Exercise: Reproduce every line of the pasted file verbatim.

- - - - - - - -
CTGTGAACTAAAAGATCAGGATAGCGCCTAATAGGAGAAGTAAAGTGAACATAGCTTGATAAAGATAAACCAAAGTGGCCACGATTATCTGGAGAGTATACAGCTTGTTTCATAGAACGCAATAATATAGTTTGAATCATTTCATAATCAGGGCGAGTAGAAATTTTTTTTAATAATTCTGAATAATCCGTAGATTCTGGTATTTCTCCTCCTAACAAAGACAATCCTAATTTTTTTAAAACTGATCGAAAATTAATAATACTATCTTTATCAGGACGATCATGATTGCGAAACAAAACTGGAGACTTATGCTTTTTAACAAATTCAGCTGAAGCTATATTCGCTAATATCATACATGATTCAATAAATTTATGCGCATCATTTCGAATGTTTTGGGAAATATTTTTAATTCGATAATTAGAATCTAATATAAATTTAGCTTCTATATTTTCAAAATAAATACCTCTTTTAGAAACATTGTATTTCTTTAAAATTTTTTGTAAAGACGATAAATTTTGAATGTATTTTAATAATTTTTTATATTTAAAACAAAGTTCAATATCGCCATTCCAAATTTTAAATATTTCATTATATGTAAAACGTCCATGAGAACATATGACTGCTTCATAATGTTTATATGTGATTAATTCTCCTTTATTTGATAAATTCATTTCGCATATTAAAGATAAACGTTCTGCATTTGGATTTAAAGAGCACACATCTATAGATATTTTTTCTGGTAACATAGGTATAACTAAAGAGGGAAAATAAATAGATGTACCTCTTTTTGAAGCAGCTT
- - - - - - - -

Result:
CTGTGAACTAAAAGATCAGGATAGCGCCTAATAGGAGAAGTAAAGTGAACATAGCTTGATAAAGATAAACCAAAGTGGCCACGATTATCTGGAGAGTATACAGCTTGTTTCATAGAACGCAATAATATAGTTTGAATCATTTCATAATCAGGGCGAGTAGAAATTTTTTTTAATAATTCTGAATAATCCGTAGATTCTGGTATTTCTCCTCCTAACAAAGACAATCCTAATTTTTTTAAAACTGATCGAAAATTAATAATACTATCTTTATCAGGACGATCATGATTGCGAAACAAAACTGGAGACTTATGCTTTTTAACAAATTCAGCTGAAGCTATATTCGCTAATATCATACATGATTCAATAAATTTATGCGCATCATTTCGAATGTTTTGGGAAATATTTTTAATTCGATAATTAGAATCTAATATAAATTTAGCTTCTATATTTTCAAAATAAATACCTCTTTTAGAAACATTGTATTTCTTTAAAATTTTTTGTAAAGACGATAAATTTTGAATGTATTTTAATAATTTTTTATATTTAAAACAAAGTTCAATATCGCCATTCCAAATTTTAAATATTTCATTATATGTAAAACGTCCATGAGAACATATGACTGCTTCATAATGTTTATATGTGATTAATTCTCCTTTATTTGATAAATTCATTTCGCATATTAAAGATAAACGTTCTGCATTTGGATTTAAAGAGCACACATCTATAGATATTTTTTCTGGTAACATAGGTATAACTAAAGAGGGAAAATAAATAGATGTACCTCTTTTTGAAGCAGCTT